I have always thought that product innovation – new rice and vegetable varieties, new cellphones and laptops, new shoes and dresses, new burgers and pizza, new drugs and medicines, and so on – is done by private firms and companies, not by governments. When a company is the first to innovate on something that is very useful to its consumers, then that company is rewarded with big profit and wide trademark recognition and support. That is why companies compete with each other in various forms of innovation – whether in new products and processes at various price levels, or the same/similar products and processes at a lower price or with better marketing package or better post-sale services, and so on.

Some documents by many governments and multilateral institutions, however, seem to suggest that it’s them who do the innovation and undertake costly R&D, or suggest that they can command and control the private companies that do the innovation, tell them what areas to innovate, how to do it, and at what prices the companies should sell their new products and processes.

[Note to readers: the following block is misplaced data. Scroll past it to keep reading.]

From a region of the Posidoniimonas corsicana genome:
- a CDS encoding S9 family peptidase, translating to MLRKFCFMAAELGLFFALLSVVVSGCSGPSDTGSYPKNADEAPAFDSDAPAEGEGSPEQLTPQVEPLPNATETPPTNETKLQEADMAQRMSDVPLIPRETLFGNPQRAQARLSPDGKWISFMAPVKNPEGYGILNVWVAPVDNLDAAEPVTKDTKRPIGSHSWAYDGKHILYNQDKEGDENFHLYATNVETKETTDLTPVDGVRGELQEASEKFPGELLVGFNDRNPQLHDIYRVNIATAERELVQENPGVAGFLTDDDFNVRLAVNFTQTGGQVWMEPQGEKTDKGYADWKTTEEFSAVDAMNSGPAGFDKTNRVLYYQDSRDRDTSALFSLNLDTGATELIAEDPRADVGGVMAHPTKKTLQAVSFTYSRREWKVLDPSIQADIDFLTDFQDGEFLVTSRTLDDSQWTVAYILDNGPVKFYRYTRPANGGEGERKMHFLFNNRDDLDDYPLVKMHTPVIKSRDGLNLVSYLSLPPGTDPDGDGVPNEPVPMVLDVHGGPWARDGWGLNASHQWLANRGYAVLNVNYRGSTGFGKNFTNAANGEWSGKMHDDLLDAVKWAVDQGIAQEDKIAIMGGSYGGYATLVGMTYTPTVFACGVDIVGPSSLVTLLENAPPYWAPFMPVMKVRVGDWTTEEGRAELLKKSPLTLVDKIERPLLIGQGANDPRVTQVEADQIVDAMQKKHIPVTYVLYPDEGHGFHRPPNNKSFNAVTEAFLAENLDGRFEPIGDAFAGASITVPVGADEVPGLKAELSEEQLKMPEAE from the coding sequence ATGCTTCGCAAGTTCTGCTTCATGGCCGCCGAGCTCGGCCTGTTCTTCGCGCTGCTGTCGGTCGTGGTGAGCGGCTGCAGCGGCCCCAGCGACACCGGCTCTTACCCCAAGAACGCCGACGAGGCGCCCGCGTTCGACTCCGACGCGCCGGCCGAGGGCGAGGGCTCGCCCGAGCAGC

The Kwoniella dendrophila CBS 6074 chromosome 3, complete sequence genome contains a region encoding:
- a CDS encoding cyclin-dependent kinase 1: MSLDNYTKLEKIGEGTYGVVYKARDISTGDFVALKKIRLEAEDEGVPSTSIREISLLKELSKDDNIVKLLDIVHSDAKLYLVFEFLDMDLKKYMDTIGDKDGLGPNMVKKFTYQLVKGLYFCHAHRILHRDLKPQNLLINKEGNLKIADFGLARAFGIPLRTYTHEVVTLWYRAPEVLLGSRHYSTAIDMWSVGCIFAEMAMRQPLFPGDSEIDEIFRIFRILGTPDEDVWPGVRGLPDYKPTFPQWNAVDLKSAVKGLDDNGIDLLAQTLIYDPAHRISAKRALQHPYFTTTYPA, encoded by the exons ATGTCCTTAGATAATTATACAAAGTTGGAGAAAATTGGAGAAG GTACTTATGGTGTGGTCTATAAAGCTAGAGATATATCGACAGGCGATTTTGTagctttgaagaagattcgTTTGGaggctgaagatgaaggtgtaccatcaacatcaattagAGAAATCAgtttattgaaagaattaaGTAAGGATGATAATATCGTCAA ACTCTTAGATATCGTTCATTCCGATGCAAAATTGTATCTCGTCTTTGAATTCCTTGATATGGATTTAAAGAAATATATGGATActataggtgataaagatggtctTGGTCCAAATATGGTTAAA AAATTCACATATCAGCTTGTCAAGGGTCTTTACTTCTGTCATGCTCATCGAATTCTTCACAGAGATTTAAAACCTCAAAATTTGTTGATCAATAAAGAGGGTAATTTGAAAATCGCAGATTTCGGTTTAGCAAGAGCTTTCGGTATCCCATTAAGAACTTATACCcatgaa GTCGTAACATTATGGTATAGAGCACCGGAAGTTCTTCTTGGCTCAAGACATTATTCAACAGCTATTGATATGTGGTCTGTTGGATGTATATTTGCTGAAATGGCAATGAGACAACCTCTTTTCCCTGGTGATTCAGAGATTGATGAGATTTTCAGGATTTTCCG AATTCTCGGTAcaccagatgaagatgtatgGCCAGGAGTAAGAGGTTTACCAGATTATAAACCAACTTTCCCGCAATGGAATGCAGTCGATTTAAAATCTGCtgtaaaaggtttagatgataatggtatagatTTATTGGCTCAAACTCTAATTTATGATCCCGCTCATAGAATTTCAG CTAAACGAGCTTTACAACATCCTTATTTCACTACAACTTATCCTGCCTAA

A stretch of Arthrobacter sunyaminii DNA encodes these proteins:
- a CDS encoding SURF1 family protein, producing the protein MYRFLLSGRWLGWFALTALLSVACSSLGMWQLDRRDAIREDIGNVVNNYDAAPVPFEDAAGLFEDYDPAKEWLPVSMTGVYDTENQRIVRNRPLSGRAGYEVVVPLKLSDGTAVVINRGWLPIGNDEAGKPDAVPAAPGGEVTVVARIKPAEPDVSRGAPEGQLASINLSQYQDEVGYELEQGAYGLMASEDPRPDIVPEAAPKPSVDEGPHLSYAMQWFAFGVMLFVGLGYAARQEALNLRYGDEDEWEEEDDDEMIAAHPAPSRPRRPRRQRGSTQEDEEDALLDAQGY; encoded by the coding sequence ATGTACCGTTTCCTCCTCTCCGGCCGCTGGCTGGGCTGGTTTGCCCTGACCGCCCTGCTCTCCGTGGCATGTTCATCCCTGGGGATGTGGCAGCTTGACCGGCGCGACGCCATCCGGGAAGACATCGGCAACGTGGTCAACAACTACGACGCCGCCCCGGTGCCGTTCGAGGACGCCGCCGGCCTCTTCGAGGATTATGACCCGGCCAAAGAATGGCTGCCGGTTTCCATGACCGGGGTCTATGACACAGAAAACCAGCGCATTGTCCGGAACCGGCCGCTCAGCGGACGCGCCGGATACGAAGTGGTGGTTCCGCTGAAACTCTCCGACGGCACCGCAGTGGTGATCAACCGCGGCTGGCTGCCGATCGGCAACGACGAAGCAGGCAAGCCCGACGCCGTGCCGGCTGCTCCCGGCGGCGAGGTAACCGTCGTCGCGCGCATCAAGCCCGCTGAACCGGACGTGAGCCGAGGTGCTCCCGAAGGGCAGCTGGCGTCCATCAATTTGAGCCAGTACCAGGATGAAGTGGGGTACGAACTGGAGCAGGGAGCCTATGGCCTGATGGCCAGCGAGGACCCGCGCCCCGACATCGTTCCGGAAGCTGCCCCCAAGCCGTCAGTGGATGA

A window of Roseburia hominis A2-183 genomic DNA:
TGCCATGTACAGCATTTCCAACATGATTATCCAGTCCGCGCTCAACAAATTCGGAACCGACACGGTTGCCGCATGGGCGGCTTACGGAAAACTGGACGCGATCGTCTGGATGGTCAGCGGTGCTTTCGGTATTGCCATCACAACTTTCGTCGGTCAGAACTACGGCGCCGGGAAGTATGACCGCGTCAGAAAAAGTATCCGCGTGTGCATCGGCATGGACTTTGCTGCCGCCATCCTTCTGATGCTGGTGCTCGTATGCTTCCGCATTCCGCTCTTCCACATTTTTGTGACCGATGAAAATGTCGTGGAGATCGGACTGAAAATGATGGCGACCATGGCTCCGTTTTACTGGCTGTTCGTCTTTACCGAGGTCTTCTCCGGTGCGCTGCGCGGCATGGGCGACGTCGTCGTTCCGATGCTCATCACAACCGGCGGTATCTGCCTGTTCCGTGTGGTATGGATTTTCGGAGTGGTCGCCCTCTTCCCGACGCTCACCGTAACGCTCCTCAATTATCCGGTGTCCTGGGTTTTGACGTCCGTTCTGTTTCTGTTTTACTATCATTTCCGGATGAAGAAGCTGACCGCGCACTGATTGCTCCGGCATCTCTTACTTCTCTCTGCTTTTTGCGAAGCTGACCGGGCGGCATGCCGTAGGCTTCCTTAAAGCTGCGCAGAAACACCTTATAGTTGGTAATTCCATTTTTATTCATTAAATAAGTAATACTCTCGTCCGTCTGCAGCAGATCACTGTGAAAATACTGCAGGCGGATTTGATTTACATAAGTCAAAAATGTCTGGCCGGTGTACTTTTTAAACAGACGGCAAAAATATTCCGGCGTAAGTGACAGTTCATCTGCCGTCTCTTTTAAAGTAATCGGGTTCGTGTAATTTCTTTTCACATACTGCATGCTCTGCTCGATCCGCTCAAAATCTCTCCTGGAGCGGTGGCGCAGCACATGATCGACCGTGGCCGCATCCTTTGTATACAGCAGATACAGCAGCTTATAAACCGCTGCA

One such document that I have encountered is the InterGovernment Working Group on intellectual property, innovation and health (IGWG, under the World Health Organization, WHO) global strategy and draft plan of action. It’s 26 pages long and unless you specifically look for it, you may not easily find it in the WHO website. This and related documents are very important if one wishes to see how the WHO and its member states represented by their respective health ministries or departments wish to “manage” intellectual property rights (IPR) and health innovation by private companies, especially pharmaceutical companies, to pursue certain public health objectives.

The IGWG global strategy and draft plan of action recognizes the important role of IPR on technological innovation but it also says that “IPR do not and should not prevent Member States from taking measures to protect public health.” And from this premise, along with many other premises, it identifies certain plans of action. Among them are the following.